Celestial Mechanica is a quietly impressive platform adventure (a.k.a. "metroidvania") game along the lines of Knytt Stories and the Robot Wants series of games. Created by Roger Hicks (author of rComplex) and Paul Veer (animator of Super Crate Box), it's the sort of game that sits quietly off to the side, never begging you to play it, but once you do, you'll be hooked 'til the end.
In the distant future, Earth grew tired of the abuse brought to it by humans, and so it shattered itself to pieces. Within seconds of the event, a race of celestial beings appeared and restored the planet's stability. For 100 years afterwards, the beings maintained the planet's integrity from a fortress high in the clouds called Mechanica. Nothing was known about the inhabitants of the Mechanica. That is, until one fell from the sky. Meeting with another fallen being, the two of you work together to find a way back to the clouds.
Controls are quite straightforward and involve the [arrow] keys for movement and one button for jumping. The special abilities you discover are explained as you obtain them, but they're usually very simple things like the double jump or gaining the ability to push blocks. As you progress through the map's distinct, interconnected areas, you'll learn to use your skills in every way possible to get past the game's obstacles and solve the puzzles preventing your progress. The map, found by pressing [enter], will come in very handy.
Even though it looks all cute and inviting, Celestial Mechanica can be a very challenging game. There are two saving graces keeping the old school difficulty from ruining your day: infinite lives, and close proximity respawns. If you die (well, "when you die six times at the same spot"), you simply reappear where you entered the screen. No penalty other than having to do a short spurt of the game over again.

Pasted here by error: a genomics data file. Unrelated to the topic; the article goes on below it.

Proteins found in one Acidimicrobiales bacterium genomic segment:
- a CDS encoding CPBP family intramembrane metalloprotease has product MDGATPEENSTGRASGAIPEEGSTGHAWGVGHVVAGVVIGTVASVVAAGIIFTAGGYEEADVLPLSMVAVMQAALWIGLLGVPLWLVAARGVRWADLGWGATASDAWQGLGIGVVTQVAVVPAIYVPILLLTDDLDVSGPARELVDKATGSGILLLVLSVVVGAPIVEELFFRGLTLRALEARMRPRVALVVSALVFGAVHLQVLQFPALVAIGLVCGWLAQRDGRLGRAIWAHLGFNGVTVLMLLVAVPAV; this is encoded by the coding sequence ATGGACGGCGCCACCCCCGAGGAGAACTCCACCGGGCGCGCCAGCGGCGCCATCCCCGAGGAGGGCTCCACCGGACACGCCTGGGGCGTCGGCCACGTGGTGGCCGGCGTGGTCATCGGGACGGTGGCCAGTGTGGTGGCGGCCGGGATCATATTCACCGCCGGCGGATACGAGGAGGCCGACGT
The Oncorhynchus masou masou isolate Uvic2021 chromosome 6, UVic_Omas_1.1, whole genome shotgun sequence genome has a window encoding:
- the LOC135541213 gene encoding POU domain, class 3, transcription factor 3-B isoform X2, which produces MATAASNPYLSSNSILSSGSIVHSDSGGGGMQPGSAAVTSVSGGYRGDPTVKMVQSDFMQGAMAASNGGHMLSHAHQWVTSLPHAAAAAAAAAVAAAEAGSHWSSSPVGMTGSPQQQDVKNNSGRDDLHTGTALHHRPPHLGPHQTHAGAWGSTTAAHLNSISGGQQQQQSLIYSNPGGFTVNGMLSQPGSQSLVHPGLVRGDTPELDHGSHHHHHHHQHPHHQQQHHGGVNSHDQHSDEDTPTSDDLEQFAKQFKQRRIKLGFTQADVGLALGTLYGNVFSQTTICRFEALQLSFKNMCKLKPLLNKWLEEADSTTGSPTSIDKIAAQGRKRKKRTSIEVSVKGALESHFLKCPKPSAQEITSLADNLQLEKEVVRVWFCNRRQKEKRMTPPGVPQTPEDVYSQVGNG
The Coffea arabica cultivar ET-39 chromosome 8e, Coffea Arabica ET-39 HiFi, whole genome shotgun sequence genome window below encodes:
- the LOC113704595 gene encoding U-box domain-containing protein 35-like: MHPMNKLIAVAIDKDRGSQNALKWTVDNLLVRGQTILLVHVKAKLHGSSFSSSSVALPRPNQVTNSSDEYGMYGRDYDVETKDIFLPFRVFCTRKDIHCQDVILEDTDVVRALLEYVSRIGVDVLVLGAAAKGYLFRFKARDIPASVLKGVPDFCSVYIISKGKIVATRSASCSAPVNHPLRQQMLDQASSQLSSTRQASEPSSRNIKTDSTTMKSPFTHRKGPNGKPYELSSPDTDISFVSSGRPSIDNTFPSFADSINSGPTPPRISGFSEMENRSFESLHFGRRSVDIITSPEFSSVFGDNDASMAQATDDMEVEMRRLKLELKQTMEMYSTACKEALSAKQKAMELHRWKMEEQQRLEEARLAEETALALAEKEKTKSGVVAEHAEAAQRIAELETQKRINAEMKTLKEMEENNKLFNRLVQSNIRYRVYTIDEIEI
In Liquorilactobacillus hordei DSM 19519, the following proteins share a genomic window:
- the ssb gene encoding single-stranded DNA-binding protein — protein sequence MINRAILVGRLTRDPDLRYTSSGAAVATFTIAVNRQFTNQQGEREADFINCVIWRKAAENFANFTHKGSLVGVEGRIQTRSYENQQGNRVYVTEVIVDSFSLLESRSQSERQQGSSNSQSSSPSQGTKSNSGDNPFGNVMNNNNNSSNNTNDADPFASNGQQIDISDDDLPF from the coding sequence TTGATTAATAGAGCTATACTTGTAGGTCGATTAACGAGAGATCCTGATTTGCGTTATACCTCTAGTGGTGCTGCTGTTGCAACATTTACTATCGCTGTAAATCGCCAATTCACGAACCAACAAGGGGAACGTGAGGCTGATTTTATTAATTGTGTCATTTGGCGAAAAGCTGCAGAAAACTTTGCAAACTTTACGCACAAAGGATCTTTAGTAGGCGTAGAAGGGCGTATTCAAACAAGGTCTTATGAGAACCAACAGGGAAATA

Analysis: Celestial Mechanica is a representative of the growing group of games that borrow from Cave Story, Knytt, and many other sidescrolling action games of a similar ilk. It's all about the adventure, but with a strong influence of exploration, character upgrades, and puzzles that usually involve pressing buttons to move things in the environment. Simple construction, but the results are highly engaging!
The only real issue in the game (unless high difficulty is a problem for you) is the camera in full screen mode. The screen likes to follow you precisely, and when you do a lot of jumping, this can hide parts of the ground below your view, leading to a number of deaths because you couldn't see what was coming. It doesn't seem as jerky when played in window mode, so your mileage may vary, and it's not something you can't get accustomed to by looking before you leap.
Visually, Celestial Mechanica looks like a 16-bit SNES game, which will draw absolutely no complaints from the nostalgic retro crowds among us. Everything looks simple but gorgeous, from the backdrops to the soldiers firing homing missiles at you. The soundtrack by Roger Hicks is also something stunning, and you can listen to it in its entirety as well as purchase for yourself.
With a low price tag and a great presentation, Celestial Mechanica is a sound investment for an afternoon's worth of entertainment. It's great to watch in motion and even better to play!
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